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Caffeine drinks on menu more than 1,000 years ago

People were hankering for a jolt of caffeine more than a thousand years ago, but the drinks were a lot different than the Starbucks espresso or can of soda we gulp down today.

New research has found that inhabitants in what is now the southwestern United States and northwestern Mexico drank cacao and holly beverages, which were both high in caffeine, between 750 and 1,400 A.D.

At the time, the area was inhabited by several Native tribes, including ancestors of the Pueblo people as well as members of the Tohono O'odham Nation.

"I think the primary significance is that it shows that there was movement of two plants that have caffeine in North America - that they were either exchanged or acquired and consumed widely in the Southwest," lead researcher Patricia Crown, of the University of New Mexico, told CBS News.

The study was published in the Proceedings of the National Academy of Sciences (PNAS) this week.

A chemical analysis of fragments from jars, bowls and pitchers from 18 archeological sites the Southwest and Mexico helped the researches determine that caffeine was consumed in two types of drinks.

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It is believed Native Americans drank caffeine drinks from cups like this Mesa Verde black-on-white mug. Crow Canyon Archaeological Center; BLM-Anasazi Heritage Center

One was a cacao-based chocolate drink that might have a number of different ingredients, Crown said. The other was a tea made from the leaves and stems of a type of holly that grows along the Gulf Coast, used to make what Native Americans in the southeastern U.S. called black drink, she said.

"The holly would be toasted and then steeped, so really closest to tea rather than coffee," she said. "The holly was really high in caffeine. The chocolate was not so high in caffeine."

Caffeine beverages like coffee and tea have been drunk for thousands of years, with some of the earliest evidence of coffee in the Middle East and tea in China. In Mesoamerica, Crown said there is evidence that chocolate, a source of caffeine, was consumed in Ecuador around 3,500 B.C. and in southern Mexico by 1,900 B.C.

In 2009, Crown and W. Jeffrey Hurst were the first people to demonstrate that chocolate was drunk in North America. By examining Southwest pottery fragments from cylinder jars as old as 1,000 A.D. they demonstrated in a paper in PNAS that cacao was consumed in Chaco Canyon in New Mexico. More than 100 such jars were found in a single room of Pueblo Bonito, a large ruin in Chaco Canyon.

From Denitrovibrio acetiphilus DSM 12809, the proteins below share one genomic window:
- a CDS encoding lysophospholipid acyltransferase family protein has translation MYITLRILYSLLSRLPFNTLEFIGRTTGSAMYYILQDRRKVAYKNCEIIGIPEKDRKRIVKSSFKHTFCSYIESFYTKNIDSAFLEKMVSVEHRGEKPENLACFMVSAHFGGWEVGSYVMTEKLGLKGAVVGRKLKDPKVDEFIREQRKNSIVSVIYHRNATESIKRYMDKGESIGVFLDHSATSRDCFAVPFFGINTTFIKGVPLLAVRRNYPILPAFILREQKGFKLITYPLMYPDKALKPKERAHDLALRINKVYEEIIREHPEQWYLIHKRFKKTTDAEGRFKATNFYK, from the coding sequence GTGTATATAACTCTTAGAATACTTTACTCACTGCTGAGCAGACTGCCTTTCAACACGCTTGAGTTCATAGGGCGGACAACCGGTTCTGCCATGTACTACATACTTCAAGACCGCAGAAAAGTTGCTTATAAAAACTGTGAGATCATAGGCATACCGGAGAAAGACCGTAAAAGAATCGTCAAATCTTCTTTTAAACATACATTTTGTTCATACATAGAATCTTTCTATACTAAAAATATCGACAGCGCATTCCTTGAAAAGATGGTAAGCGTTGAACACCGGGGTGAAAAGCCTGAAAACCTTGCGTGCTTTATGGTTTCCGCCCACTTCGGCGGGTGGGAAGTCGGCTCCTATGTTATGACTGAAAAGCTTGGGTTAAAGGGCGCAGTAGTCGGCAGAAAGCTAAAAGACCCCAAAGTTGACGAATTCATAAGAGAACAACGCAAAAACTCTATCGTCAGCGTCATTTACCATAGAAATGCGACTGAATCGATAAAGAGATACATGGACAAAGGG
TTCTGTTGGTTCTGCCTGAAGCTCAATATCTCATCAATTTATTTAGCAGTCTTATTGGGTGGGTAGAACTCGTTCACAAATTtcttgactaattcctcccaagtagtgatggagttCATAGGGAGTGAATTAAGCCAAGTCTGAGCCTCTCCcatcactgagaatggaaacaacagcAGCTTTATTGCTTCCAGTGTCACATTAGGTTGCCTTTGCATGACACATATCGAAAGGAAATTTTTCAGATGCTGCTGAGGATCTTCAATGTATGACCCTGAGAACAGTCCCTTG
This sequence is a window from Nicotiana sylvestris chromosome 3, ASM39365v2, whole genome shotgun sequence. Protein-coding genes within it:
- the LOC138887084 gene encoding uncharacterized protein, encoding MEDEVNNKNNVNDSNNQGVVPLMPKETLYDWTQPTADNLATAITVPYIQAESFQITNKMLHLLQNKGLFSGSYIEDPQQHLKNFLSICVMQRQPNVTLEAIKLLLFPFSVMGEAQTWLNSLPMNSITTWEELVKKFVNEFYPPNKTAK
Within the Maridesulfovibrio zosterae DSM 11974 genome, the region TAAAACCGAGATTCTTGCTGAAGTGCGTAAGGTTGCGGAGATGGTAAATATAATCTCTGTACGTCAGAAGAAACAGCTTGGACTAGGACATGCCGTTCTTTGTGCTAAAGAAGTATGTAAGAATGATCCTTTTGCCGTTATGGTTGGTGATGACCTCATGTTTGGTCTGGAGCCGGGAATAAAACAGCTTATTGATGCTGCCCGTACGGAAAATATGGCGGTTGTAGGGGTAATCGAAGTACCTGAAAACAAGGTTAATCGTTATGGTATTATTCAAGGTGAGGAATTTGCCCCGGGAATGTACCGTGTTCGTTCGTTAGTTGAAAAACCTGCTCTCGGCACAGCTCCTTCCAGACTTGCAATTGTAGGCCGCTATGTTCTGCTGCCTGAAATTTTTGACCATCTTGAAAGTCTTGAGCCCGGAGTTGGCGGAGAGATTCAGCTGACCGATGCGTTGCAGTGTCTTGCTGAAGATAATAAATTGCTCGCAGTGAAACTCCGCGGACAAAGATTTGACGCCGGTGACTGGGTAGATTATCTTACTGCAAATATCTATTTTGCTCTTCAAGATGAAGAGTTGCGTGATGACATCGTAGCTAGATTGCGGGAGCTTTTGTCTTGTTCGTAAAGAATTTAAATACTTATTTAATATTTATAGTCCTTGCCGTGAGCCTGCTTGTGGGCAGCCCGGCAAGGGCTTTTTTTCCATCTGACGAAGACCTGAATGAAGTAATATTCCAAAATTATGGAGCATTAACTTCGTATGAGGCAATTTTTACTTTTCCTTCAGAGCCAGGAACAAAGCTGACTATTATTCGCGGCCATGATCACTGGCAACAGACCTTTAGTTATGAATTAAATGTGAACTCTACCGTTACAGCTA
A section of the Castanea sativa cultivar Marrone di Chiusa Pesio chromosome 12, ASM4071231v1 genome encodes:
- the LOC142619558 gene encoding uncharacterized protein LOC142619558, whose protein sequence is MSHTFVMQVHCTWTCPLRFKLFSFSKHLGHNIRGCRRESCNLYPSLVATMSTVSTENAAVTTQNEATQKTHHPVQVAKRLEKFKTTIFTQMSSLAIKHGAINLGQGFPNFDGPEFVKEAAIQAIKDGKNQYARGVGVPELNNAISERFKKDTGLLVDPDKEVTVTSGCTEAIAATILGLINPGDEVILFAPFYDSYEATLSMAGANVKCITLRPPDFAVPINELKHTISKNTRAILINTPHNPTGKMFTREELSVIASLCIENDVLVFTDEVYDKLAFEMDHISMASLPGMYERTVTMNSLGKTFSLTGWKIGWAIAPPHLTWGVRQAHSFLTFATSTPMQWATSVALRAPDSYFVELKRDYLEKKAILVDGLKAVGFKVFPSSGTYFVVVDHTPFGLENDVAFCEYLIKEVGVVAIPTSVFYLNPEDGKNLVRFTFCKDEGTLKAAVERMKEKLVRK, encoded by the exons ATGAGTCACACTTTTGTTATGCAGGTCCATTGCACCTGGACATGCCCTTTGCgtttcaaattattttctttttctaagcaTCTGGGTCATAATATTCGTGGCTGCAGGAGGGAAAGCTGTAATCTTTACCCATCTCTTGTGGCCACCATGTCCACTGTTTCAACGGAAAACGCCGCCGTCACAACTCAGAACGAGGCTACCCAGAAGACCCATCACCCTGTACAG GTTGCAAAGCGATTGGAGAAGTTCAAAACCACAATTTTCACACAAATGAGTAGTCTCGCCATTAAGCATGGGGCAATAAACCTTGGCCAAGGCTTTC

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Location of sampled archaeological sites relative to the distribution of cacao and holly. Courtesy of Patricia Crown

The latest research builds on the earlier work, providing more details on the caffeine beverages and why people drank them.

Unlike modern humans who turn to caffeine-laden drinks to get an energy boost or to start their day, Crown said caffeine centuries ago was consumed as part of rituals or in political contexts, "perhaps in feasts" in the region.

"It would be served maybe to have a sort of heightened experience of the ritual activity so the caffeine might get your heart racing and you might experience what was going around you slightly differently than you would normally," she said.

To determine the extent of caffeine consumption, the researchers examined fragments of pottery that were in use at different time periods. They found that the Native tribes typically reserved the drinks for special occasions, though the findings show that "holly-based drinks are more widespread than we had known before," Crown said.

She also said it was unlikely everyone had access to these drinks.

"It seems likely that elites were probably the ones who were able to acquire it because it was coming from such a distance," she said. "They might serve it to followers to gain loyalty and alliances. But it seems unlikely that everybody could acquire it or everybody could drink it."

Since neither plant species grows in the Southwest, Crown said the discovery also sheds light on the strong trade relationships between the people of Mesoamerica. The closest place to get cacao would have been Mexico, while the holly came from the southern United States or Mexico.

"If you are going to get the ingredients for these drinks on a regular basis, you have to have networks and connections in order to acquire them," Crown said. "It really tells us the people in the Southwest had those connections to get them regularly enough to use them in ritual activities."

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